I just found Martin Shepherd's latest blogpost at The Cockeyed Pessimist where he writes about book reviews, anonymous and otherwise, and their effect on the opportunities available to authors. He mentions a new Publishers Weekly program, called PW Select, which will provide a service that, for some unspecified registration fee, will include self-published books and reviews in a quarterly supplement. It sounds interesting, though fees always scare me. But what was even more interesting was reading the quoted reviews for a few of the Permanent Press's recent releases.

If you've followed my book review posts, you'll know I'm kind of a fan of the Permanent Press. I know their editors pick and choose the best, because every book I've read of theirs has enthralled me. Martin Shepherd writes (quoting the late James Agee) how a good reviewer should try to identify what the author was intending to achieve in writing the book, then judge how well the author seems to hav…

Squids, sea-monsters and other distractions

Squidoo didn't used to be so addictive. I'd read a few excerpts of friends' books there, wandered round the odd page, decided I liked blogger better, then made myself a web site. A little while later I was clicking that dreaded "publish" button on Lulu and they brought up a "market your book" link. It seemed like a good idea to follow it, my marketing skills being singularly negligable. Then suddenly, without knowing how, I was creating my first Squidoo "lens."

http://www.squidoo.com/sheiladeeth sat looking lonely for a while, till I discovered quizzes. They're kind of fun, easy to make, and very useful for preparing Bible studies. I've been posting my New Testament quizzes for several months now at http://www.squidoo.com/new-testament-tales. And yesterday, as I struggled to catch up, I found all these curious sea-monsters swimming around. Apparently squidoo has changed a bit. Now there's points and not entirely pointless quests, wh…

A time to write

I've read all these great blogposts, author interviews, books on writing, etc. that remind aspiring writers how they have to "make time to write." Sometimes I feel like I'll never be a real writer because I'm too disorganized. Time to write? Morning, unless there's something else going on. Afternoon, unless I'm too busy. Evening, unless I'm cooking or we're watching a movie or maybe even playing a game. Weekend, unless we're shopping, or sorting out plans and trips and scheduling more... Time to write's the reward when everything else is done--better than coffee; better even than chocolate. I can't imagine not writing. But scheduling time for it just seems impossible. (Could I schedule time for chocolate?) Ah well, I'll continue to read and write randomly, leaving half-read books all over the house (or the computer hard-drive) and story ideas all over the messy shelves of memories. Then, when the day's work's done and all&#…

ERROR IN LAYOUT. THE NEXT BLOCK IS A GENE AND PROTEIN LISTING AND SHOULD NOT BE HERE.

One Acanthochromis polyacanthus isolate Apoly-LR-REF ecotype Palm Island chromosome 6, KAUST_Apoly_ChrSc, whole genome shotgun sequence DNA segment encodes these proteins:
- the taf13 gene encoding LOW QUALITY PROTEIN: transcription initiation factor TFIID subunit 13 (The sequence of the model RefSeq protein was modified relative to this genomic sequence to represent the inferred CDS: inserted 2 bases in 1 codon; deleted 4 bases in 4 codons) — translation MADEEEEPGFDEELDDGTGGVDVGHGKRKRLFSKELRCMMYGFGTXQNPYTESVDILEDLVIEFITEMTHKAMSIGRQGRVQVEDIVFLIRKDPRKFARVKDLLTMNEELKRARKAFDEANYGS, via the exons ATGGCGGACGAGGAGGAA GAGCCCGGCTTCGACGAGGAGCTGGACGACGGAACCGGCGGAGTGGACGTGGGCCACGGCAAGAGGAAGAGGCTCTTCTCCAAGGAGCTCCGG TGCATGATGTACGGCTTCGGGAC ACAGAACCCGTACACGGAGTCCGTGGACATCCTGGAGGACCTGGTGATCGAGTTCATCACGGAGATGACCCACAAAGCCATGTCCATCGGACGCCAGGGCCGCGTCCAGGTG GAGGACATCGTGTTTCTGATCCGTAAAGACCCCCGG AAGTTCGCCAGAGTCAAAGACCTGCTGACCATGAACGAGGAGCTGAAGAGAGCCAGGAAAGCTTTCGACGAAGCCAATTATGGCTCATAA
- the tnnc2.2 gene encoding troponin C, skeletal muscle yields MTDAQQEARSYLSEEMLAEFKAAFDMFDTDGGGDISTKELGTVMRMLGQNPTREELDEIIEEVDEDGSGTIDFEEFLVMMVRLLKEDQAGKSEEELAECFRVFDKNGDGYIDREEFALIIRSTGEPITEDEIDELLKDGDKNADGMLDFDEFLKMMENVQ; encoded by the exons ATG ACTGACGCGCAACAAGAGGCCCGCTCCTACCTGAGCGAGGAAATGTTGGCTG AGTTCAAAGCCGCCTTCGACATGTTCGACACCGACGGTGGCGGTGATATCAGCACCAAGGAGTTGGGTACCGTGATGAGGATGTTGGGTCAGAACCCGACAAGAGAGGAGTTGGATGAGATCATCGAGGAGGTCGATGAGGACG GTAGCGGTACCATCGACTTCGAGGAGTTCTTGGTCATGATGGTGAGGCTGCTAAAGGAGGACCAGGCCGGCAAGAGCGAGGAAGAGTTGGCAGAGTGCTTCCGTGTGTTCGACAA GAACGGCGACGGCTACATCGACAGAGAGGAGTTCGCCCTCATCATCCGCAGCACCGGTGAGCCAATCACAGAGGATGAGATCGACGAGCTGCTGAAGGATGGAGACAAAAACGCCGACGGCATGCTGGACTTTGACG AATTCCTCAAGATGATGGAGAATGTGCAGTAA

What I'm reading, writing, dreaming, maybe doing...

I'm reading "The Poet" by Michael Connelly. It's a long book--well, relatively long--but I'm enjoying it; It has an interesting mix of first and third person writing that really works! And my husband enjoyed the story--a genuine mystery with complicated thrills--which is why I'm reading it.

My husband's visiting family and carrying books to while away hours of traveling. Would he take a kindle if we had one? I'm not sure. There's something safe about dog-eared books; cheap to replace; forgiving when you spill the airplane coffee on them; and they don't mind being dropped while you frantically search through your bag. Besides, if his Dad likes something my husband's reading, it can always get left behind.

What will I read next? I have a couple of ebooks on the computer waiting for reviews, so probably them. Though I'd rather curl up on a sofa--those aching legs and arms and neck after that fall.

And what will I write next? I'm editi…

That reading journey continued...

Wow. Did I really not post a list of books I'd been reading in August. I guess it really was  busy month. Anyway, here's a list of books recently read and reviewing on that continuing Reading Journey.

Children's fiction: A delightful tale told in verse
A Boy and His Wizard, a read-aloud book by M. A. Smith

Paranormal... Breaking Dawn finally came out in paperback!

Deception, a Haunting Emma novel by Lee Nichols
Breaking Dawn, by Stephanie Meyer
Immortal, edited by P.C. Cast

Sci fi...Mockingjay was everything I'd hoped it would be! Dream War was well worth the wait (but only available on kindle--I downloaded kindle-for-pc)
The First Dragoneer, by M.R. Mathias
Mockingjay, by Suzanne Collins
Dream War, by Stephen Prosapio

Historical. Crooked River was a great young adult novel with well-researched detail and a powerful feeling of reality. Hotel on the Corner was just haunting.
Hotel on the Corner of Bitter and Sweet, by Jamie Ford
Crooked River, by Shelley Pearsall



Real world: Aura …